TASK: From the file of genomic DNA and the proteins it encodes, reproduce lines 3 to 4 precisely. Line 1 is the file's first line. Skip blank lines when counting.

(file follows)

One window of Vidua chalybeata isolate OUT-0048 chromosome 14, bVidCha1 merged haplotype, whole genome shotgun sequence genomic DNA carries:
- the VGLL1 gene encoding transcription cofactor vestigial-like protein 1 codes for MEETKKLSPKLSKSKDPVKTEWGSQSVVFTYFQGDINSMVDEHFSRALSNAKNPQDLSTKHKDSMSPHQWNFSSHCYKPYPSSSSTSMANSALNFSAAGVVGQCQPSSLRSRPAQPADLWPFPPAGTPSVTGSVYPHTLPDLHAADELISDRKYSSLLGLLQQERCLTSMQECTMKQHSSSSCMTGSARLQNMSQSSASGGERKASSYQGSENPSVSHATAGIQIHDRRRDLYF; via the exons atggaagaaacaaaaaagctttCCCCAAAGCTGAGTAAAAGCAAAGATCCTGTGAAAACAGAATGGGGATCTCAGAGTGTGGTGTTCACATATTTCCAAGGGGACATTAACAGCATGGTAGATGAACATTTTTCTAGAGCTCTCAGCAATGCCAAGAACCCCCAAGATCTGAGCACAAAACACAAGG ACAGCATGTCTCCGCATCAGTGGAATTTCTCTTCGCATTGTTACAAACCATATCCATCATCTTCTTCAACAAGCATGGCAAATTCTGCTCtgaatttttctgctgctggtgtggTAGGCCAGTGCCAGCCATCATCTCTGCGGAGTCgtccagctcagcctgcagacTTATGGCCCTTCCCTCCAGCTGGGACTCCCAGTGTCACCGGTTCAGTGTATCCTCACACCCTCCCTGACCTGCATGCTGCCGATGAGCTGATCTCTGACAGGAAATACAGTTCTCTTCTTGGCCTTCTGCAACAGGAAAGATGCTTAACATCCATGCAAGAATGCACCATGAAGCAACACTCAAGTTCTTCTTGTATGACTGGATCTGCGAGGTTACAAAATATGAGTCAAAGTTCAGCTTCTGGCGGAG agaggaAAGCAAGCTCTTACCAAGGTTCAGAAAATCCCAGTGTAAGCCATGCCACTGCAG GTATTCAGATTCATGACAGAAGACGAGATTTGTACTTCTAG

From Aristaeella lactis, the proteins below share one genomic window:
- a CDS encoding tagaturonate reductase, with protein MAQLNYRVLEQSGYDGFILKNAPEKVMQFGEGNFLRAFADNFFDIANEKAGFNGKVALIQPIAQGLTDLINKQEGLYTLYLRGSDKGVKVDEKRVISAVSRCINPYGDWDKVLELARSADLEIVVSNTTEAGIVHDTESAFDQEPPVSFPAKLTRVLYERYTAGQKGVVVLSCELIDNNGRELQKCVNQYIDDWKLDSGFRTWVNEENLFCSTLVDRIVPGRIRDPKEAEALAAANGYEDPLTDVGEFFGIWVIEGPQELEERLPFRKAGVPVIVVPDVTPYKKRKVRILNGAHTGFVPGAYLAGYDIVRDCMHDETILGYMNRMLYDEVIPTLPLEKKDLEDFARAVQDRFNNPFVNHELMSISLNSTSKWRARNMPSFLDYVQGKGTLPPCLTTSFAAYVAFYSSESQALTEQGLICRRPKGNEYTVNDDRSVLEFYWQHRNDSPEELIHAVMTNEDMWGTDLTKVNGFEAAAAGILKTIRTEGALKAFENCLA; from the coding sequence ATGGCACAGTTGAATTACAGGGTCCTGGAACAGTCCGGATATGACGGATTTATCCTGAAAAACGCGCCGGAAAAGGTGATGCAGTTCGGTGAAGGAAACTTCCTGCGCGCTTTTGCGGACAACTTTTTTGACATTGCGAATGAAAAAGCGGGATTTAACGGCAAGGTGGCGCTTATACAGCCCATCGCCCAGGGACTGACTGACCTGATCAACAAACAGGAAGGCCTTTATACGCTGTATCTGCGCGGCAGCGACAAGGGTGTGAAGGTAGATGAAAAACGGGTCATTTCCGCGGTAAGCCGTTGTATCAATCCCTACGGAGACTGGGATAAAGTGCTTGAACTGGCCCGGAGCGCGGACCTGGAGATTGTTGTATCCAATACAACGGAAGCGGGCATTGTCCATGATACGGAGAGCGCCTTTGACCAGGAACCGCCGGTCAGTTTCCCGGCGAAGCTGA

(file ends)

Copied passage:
From Aristaeella lactis, the proteins below share one genomic window:
- a CDS encoding tagaturonate reductase, with protein MAQLNYRVLEQSGYDGFILKNAPEKVMQFGEGNFLRAFADNFFDIANEKAGFNGKVALIQPIAQGLTDLINKQEGLYTLYLRGSDKGVKVDEKRVISAVSRCINPYGDWDKVLELARSADLEIVVSNTTEAGIVHDTESAFDQEPPVSFPAKLTRVLYERYTAGQKGVVVLSCELIDNNGRELQKCVNQYIDDWKLDSGFRTWVNEENLFCSTLVDRIVPGRIRDPKEAEALAAANGYEDPLTDVGEFFGIWVIEGPQELEERLPFRKAGVPVIVVPDVTPYKKRKVRILNGAHTGFVPGAYLAGYDIVRDCMHDETILGYMNRMLYDEVIPTLPLEKKDLEDFARAVQDRFNNPFVNHELMSISLNSTSKWRARNMPSFLDYVQGKGTLPPCLTTSFAAYVAFYSSESQALTEQGLICRRPKGNEYTVNDDRSVLEFYWQHRNDSPEELIHAVMTNEDMWGTDLTKVNGFEAAAAGILKTIRTEGALKAFENCLA; from the coding sequence ATGGCACAGTTGAATTACAGGGTCCTGGAACAGTCCGGATATGACGGATTTATCCTGAAAAACGCGCCGGAAAAGGTGATGCAGTTCGGTGAAGGAAACTTCCTGCGCGCTTTTGCGGACAACTTTTTTGACATTGCGAATGAAAAAGCGGGATTTAACGGCAAGGTGGCGCTTATACAGCCCATCGCCCAGGGACTGACTGACCTGATCAACAAACAGGAAGGCCTTTATACGCTGTATCTGCGCGGCAGCGACAAGGGTGTGAAGGTAGATGAAAAACGGGTCATTTCCGCGGTAAGCCGTTGTATCAATCCCTACGGAGACTGGGATAAAGTGCTTGAACTGGCCCGGAGCGCGGACCTGGAGATTGTTGTATCCAATACAACGGAAGCGGGCATTGTCCATGATACGGAGAGCGCCTTTGACCAGGAACCGCCGGTCAGTTTCCCGGCGAAGCTGA